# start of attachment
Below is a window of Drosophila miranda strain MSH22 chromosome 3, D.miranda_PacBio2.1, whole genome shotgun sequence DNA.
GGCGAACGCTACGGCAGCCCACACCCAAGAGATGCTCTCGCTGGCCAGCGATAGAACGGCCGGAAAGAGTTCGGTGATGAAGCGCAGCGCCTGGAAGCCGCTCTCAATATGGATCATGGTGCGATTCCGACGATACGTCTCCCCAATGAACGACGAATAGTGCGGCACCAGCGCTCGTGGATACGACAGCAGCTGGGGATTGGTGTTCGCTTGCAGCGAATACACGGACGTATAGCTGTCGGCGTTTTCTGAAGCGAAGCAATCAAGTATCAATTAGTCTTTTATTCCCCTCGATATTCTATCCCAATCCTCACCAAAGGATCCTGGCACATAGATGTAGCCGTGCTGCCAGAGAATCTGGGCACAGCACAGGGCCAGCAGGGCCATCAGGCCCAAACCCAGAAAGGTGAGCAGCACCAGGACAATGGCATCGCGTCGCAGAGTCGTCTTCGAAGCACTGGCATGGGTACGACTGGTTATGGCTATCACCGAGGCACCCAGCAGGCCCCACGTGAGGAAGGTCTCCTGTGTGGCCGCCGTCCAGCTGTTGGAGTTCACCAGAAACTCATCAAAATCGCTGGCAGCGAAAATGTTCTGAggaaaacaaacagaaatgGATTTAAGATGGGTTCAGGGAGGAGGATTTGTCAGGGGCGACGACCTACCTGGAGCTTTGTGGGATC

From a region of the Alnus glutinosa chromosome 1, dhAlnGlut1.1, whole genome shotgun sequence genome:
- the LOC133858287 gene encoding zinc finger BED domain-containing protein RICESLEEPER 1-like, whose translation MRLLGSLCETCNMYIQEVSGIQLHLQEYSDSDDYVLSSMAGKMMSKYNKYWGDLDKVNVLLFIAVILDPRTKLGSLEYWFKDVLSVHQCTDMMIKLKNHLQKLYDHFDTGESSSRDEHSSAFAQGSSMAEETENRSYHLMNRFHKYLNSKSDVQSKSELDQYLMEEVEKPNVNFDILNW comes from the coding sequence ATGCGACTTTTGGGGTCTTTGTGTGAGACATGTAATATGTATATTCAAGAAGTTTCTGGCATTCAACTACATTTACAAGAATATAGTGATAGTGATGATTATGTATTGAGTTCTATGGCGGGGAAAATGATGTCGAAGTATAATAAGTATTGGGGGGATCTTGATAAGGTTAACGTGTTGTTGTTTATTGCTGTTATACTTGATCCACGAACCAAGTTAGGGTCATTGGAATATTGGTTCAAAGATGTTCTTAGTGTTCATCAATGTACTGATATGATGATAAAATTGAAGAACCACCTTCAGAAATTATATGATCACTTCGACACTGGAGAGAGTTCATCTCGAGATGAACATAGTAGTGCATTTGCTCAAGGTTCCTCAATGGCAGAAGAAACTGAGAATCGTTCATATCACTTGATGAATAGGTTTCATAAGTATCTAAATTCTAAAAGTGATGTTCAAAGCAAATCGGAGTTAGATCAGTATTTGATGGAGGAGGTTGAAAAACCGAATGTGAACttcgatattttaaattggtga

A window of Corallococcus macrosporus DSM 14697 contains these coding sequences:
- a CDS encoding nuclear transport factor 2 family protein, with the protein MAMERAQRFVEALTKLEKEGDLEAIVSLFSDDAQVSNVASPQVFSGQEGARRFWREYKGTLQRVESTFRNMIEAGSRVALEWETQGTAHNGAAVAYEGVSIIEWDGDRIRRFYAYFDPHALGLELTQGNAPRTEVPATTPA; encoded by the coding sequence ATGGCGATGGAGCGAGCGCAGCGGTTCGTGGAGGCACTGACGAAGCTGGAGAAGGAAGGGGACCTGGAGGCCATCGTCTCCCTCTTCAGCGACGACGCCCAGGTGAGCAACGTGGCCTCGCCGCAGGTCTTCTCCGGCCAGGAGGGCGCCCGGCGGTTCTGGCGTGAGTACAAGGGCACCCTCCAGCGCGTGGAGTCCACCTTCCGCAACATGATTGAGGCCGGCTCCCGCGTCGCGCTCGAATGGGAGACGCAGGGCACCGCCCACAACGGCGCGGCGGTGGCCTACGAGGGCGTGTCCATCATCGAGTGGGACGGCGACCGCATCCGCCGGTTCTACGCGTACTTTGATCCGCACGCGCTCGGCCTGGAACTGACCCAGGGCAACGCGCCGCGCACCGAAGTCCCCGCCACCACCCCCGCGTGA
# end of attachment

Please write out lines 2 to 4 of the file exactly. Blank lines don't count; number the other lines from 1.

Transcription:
GGCGAACGCTACGGCAGCCCACACCCAAGAGATGCTCTCGCTGGCCAGCGATAGAACGGCCGGAAAGAGTTCGGTGATGAAGCGCAGCGCCTGGAAGCCGCTCTCAATATGGATCATGGTGCGATTCCGACGATACGTCTCCCCAATGAACGACGAATAGTGCGGCACCAGCGCTCGTGGATACGACAGCAGCTGGGGATTGGTGTTCGCTTGCAGCGAATACACGGACGTATAGCTGTCGGCGTTTTCTGAAGCGAAGCAATCAAGTATCAATTAGTCTTTTATTCCCCTCGATATTCTATCCCAATCCTCACCAAAGGATCCTGGCACATAGATGTAGCCGTGCTGCCAGAGAATCTGGGCACAGCACAGGGCCAGCAGGGCCATCAGGCCCAAACCCAGAAAGGTGAGCAGCACCAGGACAATGGCATCGCGTCGCAGAGTCGTCTTCGAAGCACTGGCATGGGTACGACTGGTTATGGCTATCACCGAGGCACCCAGCAGGCCCCACGTGAGGAAGGTCTCCTGTGTGGCCGCCGTCCAGCTGTTGGAGTTCACCAGAAACTCATCAAAATCGCTGGCAGCGAAAATGTTCTGAggaaaacaaacagaaatgGATTTAAGATGGGTTCAGGGAGGAGGATTTGTCAGGGGCGACGACCTACCTGGAGCTTTGTGGGATC

From a region of the Alnus glutinosa chromosome 1, dhAlnGlut1.1, whole genome shotgun sequence genome:
- the LOC133858287 gene encoding zinc finger BED domain-containing protein RICESLEEPER 1-like, whose translation MRLLGSLCETCNMYIQEVSGIQLHLQEYSDSDDYVLSSMAGKMMSKYNKYWGDLDKVNVLLFIAVILDPRTKLGSLEYWFKDVLSVHQCTDMMIKLKNHLQKLYDHFDTGESSSRDEHSSAFAQGSSMAEETENRSYHLMNRFHKYLNSKSDVQSKSELDQYLMEEVEKPNVNFDILNW comes from the coding sequence ATGCGACTTTTGGGGTCTTTGTGTGAGACATGTAATATGTATATTCAAGAAGTTTCTGGCATTCAACTACATTTACAAGAATATAGTGATAGTGATGATTATGTATTGAGTTCTATGGCGGGGAAAATGATGTCGAAGTATAATAAGTATTGGGGGGATCTTGATAAGGTTAACGTGTTGTTGTTTATTGCTGTTATACTTGATCCACGAACCAAGTTAGGGTCATTGGAATATTGGTTCAAAGATGTTCTTAGTGTTCATCAATGTACTGATATGATGATAAAATTGAAGAACCACCTTCAGAAATTATATGATCACTTCGACACTGGAGAGAGTTCATCTCGAGATGAACATAGTAGTGCATTTGCTCAAGGTTCCTCAATGGCAGAAGAAACTGAGAATCGTTCATATCACTTGATGAATAGGTTTCATAAGTATCTAAATTCTAAAAGTGATGTTCAAAGCAAATCGGAGTTAGATCAGTATTTGATGGAGGAGGTTGAAAAACCGAATGTGAACttcgatattttaaattggtga